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How do I check my solution?

  1. May 10, 2015 #1
    Would somebody be so kind as to tell how I can check my solution to this problem(s) below:

    Find parametric equations for the line through the points P=(-2,0,3) and Q=(3,5,2).

    More specifically, I feel that I should be able to substitute some value for t or (x,y,z) to confirm my solutions. Thanks!
     
  2. jcsd
  3. May 10, 2015 #2

    mfb

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    I moved your thread to our homework section.

    What did you get as solution?
    You should be able to plug in some values of t into your solution to get your two points.
     
  4. May 11, 2015 #3

    HallsofIvy

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    If you have parametric equations, take any two values for the parameter and check if the points you get are on the same lie as the two given points. Depending upon how you find the parametric equations, it should be easy to choose the parameters so you get the given points. Of course, a line is determined by two points so you only need to check two.
     
  5. May 11, 2015 #4
    Ok, I'm about to reveal my ignorance but how do I determine what the parameter values are?
     
  6. May 11, 2015 #5
    My solution is r(t)=< 5t-2, 5t , 3-5t >
     
  7. May 11, 2015 #6

    Mark44

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    Is there some value of the parameter t so that r(t) = (-2, 0, 3)? Is there another value of t so that r(t) = (3, 5, 2)? If the answers to these questions aren't obvious by inspection, set up an equation with <5t - 2, 5t, 3 - 5t> on one side, and either of the given points on the other side, and solve for t.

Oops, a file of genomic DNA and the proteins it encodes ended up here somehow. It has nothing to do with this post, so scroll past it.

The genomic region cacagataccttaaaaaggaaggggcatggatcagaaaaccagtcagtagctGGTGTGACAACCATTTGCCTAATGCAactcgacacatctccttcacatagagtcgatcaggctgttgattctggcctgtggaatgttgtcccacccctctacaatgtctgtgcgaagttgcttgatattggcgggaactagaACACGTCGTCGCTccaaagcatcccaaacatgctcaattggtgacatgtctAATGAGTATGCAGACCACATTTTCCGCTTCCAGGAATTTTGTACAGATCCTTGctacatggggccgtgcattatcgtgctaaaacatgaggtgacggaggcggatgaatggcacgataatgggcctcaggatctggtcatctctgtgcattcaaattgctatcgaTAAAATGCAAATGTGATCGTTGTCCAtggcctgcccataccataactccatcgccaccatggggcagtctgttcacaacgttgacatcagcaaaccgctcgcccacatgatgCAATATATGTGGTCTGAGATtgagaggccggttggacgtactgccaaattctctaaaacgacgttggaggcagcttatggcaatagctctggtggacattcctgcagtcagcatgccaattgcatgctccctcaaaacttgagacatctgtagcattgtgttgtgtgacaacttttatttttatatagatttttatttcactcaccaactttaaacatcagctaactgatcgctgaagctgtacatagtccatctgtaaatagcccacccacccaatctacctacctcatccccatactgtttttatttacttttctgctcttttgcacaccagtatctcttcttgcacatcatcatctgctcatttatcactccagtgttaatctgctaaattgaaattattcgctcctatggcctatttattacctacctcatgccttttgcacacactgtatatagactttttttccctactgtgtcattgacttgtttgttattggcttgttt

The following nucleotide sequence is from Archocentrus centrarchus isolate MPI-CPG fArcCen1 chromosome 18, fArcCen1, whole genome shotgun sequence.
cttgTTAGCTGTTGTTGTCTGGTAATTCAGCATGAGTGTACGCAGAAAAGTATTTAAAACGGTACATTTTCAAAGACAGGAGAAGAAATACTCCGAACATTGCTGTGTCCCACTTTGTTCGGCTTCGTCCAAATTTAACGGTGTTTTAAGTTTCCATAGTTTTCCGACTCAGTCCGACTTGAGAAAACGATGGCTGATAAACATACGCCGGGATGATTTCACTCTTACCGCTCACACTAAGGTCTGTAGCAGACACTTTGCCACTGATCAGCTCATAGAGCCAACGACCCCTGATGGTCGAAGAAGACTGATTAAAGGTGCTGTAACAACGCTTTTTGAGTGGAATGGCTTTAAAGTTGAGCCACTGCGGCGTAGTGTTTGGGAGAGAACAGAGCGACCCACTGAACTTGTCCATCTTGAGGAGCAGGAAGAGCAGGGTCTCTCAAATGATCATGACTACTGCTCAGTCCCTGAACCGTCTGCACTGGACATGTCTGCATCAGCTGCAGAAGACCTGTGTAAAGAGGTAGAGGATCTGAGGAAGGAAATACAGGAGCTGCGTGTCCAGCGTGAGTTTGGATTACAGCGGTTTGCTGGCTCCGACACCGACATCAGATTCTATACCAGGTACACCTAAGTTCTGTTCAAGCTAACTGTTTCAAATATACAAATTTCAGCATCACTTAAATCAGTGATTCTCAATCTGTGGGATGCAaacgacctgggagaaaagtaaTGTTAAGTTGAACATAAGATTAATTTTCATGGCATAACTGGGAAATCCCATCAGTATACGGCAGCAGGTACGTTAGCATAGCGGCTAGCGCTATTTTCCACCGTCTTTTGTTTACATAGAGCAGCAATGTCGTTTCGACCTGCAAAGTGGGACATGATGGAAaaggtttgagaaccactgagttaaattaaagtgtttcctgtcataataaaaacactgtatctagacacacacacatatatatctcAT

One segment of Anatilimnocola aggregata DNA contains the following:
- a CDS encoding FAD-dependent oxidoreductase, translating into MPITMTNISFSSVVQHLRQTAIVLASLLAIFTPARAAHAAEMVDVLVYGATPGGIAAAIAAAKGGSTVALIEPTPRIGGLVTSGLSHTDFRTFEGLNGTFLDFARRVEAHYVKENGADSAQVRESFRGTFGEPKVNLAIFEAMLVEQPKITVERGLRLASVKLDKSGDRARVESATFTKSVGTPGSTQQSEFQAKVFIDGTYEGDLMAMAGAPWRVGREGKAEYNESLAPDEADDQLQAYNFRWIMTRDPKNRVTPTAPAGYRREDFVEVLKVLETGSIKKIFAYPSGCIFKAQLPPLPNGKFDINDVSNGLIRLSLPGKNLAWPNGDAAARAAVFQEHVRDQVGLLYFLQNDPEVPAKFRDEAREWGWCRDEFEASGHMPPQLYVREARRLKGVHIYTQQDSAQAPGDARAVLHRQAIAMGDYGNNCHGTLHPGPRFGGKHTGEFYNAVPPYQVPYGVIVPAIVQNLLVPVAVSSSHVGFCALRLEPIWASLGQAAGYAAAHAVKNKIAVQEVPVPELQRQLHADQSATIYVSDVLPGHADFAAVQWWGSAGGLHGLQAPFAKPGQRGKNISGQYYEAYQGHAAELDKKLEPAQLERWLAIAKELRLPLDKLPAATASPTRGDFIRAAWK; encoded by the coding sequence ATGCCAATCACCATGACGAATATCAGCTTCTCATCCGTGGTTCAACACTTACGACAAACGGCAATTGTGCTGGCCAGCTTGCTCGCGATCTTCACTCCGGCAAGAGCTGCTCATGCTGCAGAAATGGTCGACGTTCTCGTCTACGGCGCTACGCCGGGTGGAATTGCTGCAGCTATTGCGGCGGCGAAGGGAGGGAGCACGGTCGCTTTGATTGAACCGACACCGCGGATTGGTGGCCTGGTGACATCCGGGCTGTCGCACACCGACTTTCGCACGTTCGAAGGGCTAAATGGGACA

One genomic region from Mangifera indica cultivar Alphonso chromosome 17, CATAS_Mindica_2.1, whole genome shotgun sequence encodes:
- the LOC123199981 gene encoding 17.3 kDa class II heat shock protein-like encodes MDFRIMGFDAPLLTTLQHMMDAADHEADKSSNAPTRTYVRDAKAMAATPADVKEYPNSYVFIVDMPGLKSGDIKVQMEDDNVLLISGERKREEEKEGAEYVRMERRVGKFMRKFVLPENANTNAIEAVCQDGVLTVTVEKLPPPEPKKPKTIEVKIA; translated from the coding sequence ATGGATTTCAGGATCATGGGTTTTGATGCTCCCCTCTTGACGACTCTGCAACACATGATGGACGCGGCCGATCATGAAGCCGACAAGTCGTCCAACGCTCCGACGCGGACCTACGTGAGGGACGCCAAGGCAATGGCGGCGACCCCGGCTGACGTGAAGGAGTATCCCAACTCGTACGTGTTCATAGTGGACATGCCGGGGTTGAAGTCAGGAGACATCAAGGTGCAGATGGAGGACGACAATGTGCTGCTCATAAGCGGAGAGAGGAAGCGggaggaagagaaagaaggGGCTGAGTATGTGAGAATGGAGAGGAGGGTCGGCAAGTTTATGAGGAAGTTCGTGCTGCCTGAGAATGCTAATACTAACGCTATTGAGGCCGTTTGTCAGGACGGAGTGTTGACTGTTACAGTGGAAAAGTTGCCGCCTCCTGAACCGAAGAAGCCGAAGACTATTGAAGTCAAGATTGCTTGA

8. May 13, 2015 #7
    Gottca, thanks for the help! I'm undergoing a self study program and some things that should be obvious aren't at times.
     
  9. May 13, 2015 #8

    Ray Vickson

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    Basically, that is what "through" means in this type of problem When you say the line passes through the points P=(-2,0,3) and Q=(3,5,2), this means that for some value of t you will have <5t - 2, 5t, 3 - 5t> = <-2,0,3>, while for some other value of t you will have <5t - 2, 5t, 3 - 5t> = <3,5,2>. Componentwise, <a,b,c> = <d,e,f> means a = d, b = e and c = f.

    BTW: another (easier?) way is to note that the line through ##P = \langle -2,0,3 \rangle## and ##Q = \langle 3,5,2 \rangle## has the form
    [tex] (1-t) P + t Q = (1-t) \langle -2,0,3 \rangle + t \langle 3,5,2 \rangle [/tex]
    For ## 0 \leq t \leq 1## the points are on the line-segment joining P and Q (with point = P when t = 0 and point = Q when t = 1). For t < 0 the points are on the line "before" P (that is, on the side away from Q), while for t > 1 they are on the line "after" Q (that is, on the side away from P).
     
  10. May 17, 2015 #9

    HallsofIvy

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    If you are referring to something like "[itex]3x- 7\le 2[/itex] so [itex]3x\le 9[/itex], [itex]x\le 3[/itex], you can't do that for functions that are not "one to one".
     
  11. May 17, 2015 #10

    mfb

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    You can always simplify ##3x- 7\le 2## to ##x \le 3## (assuming real numbers).
    And all the functions that might come up here are injective.
     
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